Construction Zone: “Cold” Action

As I go through my hard copy of Tempest, I have bits and pieces with all the necessary physical action included, but it’s robotic. For example (“it” refers to a whistle Charlie’s given everyone in the group to summon help and scare away wild animals):

“He nodded, placing it around his neck without comment. Charlie shrugged her pack onto her shoulders, securing the waist strap. She adjusted the baseball cap on her head, and put on her sunglasses.”

When I say I “write lean” – this is largely what I’m referring to. I have lots of stuff going on here…not necessary, perhaps, but in my opinion, it’s descriptive and helps to set the scene. They’re getting ready to hike on a sunny day with big packs (implying they’ll be out overnight at least). The problem is, as I have it above it’s all “cold” – it’s just a laundry list of actions. It needs “something” to warm it up, bring it to life and make it matter. Something like:

“He placed it around his neck, wondering if anyone really believed a whistle would stave off a bear attack. Scanning the group, he noted that aside from a couple of college girls, they all appeared to be out of their element, and he silently admitted the small tool was probably a good way to give them a boost of confidence. A twinge of guilt pricked his conscious, knowing that he was putting them all in far more danger than they’d bargained for, but it was unavoidable. This was the best way to get onto the mountain without arousing suspicion, as Winters’ men were accustomed to seeing Charlie leading hikes on the mountain.

Movement to his right pulled his attention back to Professor Reynolds, shrugging into her big pack and cinching the waist strap tight over her flat abdomen. She reached up to slide her sunglasses on and adjust the ball cap on her head, compact muscles rippling slightly under the short sleeve of her shirt. From her automatic fighting stance earlier and that glimpse of lean muscle he’d wager she studied some form of marshal arts. Definitely something that could come in handy later, though with any luck, it wouldn’t come to that.”

Better, I think. Now the action is cushioned by introspection, a little foreshadowing, a little misdirection, more detail about what Charlie looks like, and a detail that sets-up later scenes. As a bonus, it went from 33 words to 203 words…and since I’m constantly struggling to reach novel-length word count, that’s helpful for me.

Do you have much “cold” action in your drafts? Do you typically fix it, or just cut it (or both, depending)? Have you noticed “cold” actions in any books you’ve read recently?

7 comments on “Construction Zone: “Cold” Action

  1. Davin

    This is something I face often. I think when I write, I have a lot of “cold” actions, like you discuss here. Sometimes they are all right to me. For instance, in my opinion, the first sentence of your original passage carries emotion with it. I can read into that, so I’d probably be okay with keeping it. I also sometimes leave cold actions after reading someone like Hemingway, who does that sort of thing a lot. Like you say, it works as description and can be educational if the process you’re describing is something unusual like sewing a quilt or fly fishing. In both of those cases, I wouldn’t mind the step by step scene. I do tend to cut a lot of mine, though!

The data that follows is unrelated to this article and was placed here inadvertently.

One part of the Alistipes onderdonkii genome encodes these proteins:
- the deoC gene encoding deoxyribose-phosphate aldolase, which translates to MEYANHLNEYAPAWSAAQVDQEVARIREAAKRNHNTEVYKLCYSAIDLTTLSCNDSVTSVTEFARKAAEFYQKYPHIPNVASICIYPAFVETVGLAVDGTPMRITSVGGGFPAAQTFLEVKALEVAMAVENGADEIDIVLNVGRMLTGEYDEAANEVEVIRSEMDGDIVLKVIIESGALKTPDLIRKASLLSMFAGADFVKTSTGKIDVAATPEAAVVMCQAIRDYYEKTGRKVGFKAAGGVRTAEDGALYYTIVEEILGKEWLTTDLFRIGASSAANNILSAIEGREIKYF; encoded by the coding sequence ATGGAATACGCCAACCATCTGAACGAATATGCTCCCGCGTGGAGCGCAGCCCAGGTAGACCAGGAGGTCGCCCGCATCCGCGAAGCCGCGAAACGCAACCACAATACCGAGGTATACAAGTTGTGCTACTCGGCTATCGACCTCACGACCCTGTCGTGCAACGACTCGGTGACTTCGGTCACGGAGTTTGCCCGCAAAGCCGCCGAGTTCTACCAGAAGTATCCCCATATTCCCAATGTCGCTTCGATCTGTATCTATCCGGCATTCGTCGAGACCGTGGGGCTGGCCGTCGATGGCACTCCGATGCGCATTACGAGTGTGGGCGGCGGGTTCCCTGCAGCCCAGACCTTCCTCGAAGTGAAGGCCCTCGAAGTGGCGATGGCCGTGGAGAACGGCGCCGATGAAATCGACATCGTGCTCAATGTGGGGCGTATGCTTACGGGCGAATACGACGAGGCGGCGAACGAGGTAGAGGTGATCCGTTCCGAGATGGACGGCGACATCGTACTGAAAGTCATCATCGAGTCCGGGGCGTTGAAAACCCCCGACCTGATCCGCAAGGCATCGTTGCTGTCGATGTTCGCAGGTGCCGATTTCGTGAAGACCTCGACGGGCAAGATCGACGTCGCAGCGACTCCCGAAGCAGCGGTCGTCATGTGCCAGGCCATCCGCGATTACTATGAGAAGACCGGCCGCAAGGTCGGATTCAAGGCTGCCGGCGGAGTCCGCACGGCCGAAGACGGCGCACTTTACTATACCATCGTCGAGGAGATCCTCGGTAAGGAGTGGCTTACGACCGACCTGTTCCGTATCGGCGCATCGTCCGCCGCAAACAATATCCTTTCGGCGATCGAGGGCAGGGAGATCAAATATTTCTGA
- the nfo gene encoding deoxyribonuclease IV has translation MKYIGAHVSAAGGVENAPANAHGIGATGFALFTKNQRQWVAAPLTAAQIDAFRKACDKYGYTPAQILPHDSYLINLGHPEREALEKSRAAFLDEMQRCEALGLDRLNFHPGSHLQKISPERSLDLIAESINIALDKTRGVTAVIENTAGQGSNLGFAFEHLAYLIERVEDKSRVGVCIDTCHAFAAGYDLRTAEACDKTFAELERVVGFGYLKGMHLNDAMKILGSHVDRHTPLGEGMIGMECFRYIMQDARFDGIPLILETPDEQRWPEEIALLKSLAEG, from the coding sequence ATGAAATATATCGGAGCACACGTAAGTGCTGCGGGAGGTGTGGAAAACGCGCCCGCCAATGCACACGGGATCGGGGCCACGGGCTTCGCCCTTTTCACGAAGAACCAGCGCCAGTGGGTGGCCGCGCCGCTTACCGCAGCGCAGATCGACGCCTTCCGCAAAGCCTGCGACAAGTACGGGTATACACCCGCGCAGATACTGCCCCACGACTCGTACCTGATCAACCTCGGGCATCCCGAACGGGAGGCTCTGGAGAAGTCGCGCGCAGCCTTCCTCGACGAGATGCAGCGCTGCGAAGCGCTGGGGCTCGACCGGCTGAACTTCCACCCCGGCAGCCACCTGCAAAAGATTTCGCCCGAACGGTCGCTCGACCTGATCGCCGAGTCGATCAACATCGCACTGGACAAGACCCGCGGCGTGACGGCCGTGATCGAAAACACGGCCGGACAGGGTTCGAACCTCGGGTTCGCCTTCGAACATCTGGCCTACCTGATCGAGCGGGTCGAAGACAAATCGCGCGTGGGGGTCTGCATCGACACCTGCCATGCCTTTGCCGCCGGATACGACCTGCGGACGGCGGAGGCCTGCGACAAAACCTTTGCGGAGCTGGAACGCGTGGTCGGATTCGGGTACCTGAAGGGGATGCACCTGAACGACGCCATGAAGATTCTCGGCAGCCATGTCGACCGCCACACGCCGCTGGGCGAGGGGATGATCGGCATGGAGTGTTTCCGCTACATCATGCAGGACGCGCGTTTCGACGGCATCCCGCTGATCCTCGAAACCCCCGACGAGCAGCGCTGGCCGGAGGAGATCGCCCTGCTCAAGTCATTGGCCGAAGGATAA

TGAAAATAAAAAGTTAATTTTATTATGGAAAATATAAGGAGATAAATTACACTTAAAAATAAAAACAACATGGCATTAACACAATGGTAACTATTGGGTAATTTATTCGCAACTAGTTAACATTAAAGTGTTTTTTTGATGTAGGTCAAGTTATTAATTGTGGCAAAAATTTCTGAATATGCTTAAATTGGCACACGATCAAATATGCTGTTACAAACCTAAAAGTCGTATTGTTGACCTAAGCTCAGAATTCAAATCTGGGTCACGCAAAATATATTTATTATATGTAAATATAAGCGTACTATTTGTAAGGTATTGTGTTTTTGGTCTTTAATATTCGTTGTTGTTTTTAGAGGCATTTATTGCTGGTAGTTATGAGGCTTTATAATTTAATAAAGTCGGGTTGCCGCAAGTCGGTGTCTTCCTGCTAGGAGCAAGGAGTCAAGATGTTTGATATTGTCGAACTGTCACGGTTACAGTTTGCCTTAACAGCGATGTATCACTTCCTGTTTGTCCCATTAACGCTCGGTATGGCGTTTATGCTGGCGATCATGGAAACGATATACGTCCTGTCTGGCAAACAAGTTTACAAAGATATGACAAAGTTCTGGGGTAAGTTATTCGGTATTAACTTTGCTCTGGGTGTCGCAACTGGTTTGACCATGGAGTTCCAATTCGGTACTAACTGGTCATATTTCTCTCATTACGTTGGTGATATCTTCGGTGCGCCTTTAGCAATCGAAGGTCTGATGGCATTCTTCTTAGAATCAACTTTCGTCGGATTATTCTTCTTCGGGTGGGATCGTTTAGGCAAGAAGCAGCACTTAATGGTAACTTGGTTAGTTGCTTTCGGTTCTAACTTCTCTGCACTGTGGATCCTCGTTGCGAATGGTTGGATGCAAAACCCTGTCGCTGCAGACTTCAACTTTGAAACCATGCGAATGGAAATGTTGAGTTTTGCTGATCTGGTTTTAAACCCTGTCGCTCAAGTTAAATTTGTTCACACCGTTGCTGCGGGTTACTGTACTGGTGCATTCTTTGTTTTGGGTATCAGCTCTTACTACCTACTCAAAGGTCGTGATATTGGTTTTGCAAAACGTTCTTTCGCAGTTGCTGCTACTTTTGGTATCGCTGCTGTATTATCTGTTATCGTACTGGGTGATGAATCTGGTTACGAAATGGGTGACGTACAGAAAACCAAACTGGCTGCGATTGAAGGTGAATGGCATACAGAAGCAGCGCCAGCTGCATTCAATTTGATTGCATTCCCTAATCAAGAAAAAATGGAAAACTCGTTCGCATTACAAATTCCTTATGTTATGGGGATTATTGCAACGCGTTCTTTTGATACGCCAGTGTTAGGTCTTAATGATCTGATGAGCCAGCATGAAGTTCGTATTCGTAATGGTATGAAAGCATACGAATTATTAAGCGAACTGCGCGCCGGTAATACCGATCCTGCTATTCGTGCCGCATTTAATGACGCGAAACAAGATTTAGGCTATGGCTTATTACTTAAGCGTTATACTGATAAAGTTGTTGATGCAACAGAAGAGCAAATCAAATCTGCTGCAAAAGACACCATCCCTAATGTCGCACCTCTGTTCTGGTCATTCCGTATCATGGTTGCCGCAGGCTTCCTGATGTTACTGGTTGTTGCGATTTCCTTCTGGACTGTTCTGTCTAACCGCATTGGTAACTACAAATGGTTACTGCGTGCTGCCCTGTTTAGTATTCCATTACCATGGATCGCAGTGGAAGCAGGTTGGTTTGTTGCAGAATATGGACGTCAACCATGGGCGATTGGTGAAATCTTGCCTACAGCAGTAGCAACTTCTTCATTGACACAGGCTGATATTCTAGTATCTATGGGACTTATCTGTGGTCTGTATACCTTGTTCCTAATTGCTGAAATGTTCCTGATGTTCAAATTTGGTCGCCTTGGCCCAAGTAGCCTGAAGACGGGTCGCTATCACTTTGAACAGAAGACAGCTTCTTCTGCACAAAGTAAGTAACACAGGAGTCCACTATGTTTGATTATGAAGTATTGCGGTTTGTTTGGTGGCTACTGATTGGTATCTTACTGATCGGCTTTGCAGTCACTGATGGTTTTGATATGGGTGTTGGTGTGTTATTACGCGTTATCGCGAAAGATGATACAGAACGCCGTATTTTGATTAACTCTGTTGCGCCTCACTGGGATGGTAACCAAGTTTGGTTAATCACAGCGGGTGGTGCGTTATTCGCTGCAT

2. Annarkie

    I totally have that problem! I think it’s because real action usually happens fast, and we writers sometimes write it too fast because we can see it clearly, but in our excitement we forget that the reader cannot.

  3. Erica

    Yes! I totally know what you’re talking about. I definitely have that problem… I love the 2nd paragraph! The books I’ve read recently have some good internal dialogue, something I need to add to the actions in my own writing ;o)

    Great post!

  4. Jamie D.

    I grinned at this Davin when on the other blog, you said you didn’t particularly want to write like Hemingway (or something to that effect). I’ve never read him, so haven’t had the pleasure (?).

    I do leave them occasionally…but not often. The thing that’s interesting about writing in public (as I do often with the serials), is that I get a wide variety of opinions on things like that, at random. Obviously my first list is “cold” by any standards, but I bet there are still some who, like you, might be just fine with the first sentence. Others wouldn’t like it…which brings up the question of style…

    I may have to go look up something of Hemingway’s to read now, I think.

  5. Jamie D.

    I think you’re exactly right – the movie’s just racing alone, and our fingers are racing along just to get it all down on paper.

    But man, do I wish I could avoid a lot of it in the first draft. I don’t mind this sort of revising (I kind of like it, actually), but it does take time. Hard for an impatient like myself.

  6. Jamie D.

    Thanks Er. I think you’re pretty darn good at the description thing, and the best way to learn the rest is by reading, IMO.

    I wonder if that’s because the line between internal dialogue and back story info dump is kind of thin? I’m always worried that too much internal dialogue will just get boring fast, so I keep it too lean instead. Yet another thing to contemplate as I’m writing tonight…

  7. Carol

    Yeah, I have to admit, I’m a big user of cold action in my drafts. I can’t say that I’ve noticed in books I’ve read recently, but you can be sure I’ll be on the lookout for it in the future! 🙂